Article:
He took a deep, gasping breath. His face was full of surprise and wonder as he carefully took it from my hand. He looked at it for a couple minutes, just stood there and stared at it, like he had never fully appreciated it before.

Which he probably hadn't. I smiled. This was a common reaction when I gave people back what they had lost. I saw this frequently, but it never got old.

Finally, he tucked it deep into an inside pocket, up close to his heart – another common reaction – and smiled at me. A real smile, this time.

“Thank you.” He said. He had a nice voice, deep and rich. “Can I send other people I know to you?”

“You can try. They might not believe you. Or they might not be able to find me. But you can try.”

He nodded, like he knew what I meant. He probably did. Turning on his heel, he strode off, a spring in his step. I watched him go, taking a few moments to enjoy the warm glow of satisfaction.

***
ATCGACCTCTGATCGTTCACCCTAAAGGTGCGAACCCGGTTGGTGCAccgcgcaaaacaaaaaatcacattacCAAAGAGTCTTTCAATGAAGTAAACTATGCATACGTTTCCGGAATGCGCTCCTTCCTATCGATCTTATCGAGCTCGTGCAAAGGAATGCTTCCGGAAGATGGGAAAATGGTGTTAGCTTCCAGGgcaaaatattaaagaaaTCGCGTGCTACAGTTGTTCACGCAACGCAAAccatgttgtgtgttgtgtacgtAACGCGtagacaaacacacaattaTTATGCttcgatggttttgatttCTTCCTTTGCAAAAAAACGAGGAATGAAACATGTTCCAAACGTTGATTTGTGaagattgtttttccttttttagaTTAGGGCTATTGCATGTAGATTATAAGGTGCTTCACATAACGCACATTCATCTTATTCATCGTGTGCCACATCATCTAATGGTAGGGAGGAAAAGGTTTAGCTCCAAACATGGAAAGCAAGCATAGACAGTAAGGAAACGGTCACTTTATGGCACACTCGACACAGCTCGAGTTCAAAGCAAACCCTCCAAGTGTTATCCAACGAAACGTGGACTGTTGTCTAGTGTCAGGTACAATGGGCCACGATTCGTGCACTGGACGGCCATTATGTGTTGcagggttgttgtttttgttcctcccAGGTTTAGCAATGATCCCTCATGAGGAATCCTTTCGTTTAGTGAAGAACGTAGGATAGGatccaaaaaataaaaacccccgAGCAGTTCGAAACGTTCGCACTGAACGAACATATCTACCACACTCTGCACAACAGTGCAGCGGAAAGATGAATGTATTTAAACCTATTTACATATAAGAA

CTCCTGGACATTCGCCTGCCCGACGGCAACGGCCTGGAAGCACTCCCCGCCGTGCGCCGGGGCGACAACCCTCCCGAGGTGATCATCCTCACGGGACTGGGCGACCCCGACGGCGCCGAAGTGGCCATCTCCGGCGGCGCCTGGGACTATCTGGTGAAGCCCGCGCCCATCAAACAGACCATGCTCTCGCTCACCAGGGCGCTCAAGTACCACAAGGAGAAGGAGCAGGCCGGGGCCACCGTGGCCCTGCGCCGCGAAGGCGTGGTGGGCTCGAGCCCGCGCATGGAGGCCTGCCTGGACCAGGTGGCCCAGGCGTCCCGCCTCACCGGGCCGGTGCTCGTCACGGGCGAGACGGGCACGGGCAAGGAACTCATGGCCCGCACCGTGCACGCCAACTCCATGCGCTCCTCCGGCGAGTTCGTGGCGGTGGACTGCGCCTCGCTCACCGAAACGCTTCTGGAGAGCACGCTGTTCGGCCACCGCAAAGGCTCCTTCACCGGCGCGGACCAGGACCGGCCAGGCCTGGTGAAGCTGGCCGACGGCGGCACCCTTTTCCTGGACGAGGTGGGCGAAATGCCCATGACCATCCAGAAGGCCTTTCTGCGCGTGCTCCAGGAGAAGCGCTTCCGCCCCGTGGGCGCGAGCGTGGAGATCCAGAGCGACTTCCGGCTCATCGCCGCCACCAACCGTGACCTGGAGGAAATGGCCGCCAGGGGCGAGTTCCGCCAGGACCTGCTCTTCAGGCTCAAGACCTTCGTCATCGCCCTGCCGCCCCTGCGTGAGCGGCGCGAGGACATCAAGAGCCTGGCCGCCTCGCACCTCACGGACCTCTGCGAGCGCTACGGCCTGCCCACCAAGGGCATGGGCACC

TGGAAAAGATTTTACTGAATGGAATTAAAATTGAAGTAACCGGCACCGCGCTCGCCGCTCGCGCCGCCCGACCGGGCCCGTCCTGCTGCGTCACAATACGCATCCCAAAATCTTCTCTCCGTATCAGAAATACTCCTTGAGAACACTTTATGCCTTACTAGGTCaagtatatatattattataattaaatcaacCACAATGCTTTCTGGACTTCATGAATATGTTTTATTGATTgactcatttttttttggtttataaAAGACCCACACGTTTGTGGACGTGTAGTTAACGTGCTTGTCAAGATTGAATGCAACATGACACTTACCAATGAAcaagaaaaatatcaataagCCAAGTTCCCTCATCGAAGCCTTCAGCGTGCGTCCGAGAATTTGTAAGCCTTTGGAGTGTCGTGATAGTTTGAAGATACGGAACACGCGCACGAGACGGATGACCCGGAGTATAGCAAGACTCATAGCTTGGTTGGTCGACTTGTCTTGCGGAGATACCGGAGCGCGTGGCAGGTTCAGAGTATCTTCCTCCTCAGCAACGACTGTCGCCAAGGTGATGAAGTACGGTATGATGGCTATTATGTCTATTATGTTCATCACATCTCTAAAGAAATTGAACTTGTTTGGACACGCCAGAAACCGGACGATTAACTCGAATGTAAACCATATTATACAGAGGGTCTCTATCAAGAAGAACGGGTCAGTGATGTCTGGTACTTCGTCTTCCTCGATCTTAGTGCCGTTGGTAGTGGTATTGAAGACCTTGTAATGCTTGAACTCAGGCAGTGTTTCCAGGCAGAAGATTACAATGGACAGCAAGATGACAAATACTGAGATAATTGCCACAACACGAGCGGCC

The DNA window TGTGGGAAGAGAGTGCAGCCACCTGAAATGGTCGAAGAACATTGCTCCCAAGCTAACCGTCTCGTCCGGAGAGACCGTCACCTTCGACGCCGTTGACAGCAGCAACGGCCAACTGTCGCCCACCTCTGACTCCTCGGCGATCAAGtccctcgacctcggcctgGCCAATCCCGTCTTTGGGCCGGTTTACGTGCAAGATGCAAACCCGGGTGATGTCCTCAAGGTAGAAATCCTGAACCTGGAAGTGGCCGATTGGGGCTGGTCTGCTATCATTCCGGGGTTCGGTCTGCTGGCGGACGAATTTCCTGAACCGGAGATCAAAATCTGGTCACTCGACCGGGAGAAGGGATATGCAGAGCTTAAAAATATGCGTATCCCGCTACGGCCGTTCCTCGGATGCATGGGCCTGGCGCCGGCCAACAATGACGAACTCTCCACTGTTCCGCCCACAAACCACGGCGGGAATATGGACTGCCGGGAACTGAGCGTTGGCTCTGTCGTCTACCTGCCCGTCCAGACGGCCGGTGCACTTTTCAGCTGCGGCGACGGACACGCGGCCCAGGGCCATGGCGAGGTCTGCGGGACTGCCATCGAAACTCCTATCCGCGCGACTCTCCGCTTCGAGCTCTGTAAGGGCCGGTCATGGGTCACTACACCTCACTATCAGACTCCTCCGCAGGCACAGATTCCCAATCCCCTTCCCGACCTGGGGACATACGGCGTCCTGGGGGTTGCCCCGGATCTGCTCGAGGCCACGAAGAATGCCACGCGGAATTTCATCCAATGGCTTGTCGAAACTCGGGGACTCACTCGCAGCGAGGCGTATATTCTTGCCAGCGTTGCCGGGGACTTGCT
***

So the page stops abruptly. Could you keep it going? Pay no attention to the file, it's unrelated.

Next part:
I was doing a little sorting and organizing, just puttering around and looking busy, mostly, when I realized that a young woman was standing just outside. I wondered how long she had been there, just looking and not saying anything.

“Oh. Hello.” I said. “Can I help you?”

The young woman didn't say anything, just gave me a vague combination of a head shake and shrug.

She was dressed nicely, like she was an office worker, her hair styled, and makeup expertly applied. But there was something off. I looked closer.

“Oh!” I couldn't help but exclaim out loud. This woman had lost her Innocence, except... she hadn't lost it, it had been taken from her. Violently.

“Oh.” I said again, but this time it was in compassion. It had to have been painful.

I really, really wanted to help her. But how? When things are taken rather than lost, they almost never end up with me. Usually, they get held up as prizes to be gloated over, rather than languishing in one of my boxes.

And especially for Innocence, ones that were merely lost can sometimes be found and returned, but ones that were taken – especially violently– couldn't be. But this woman so desperately needed something...

A thought struck me. Maybe...?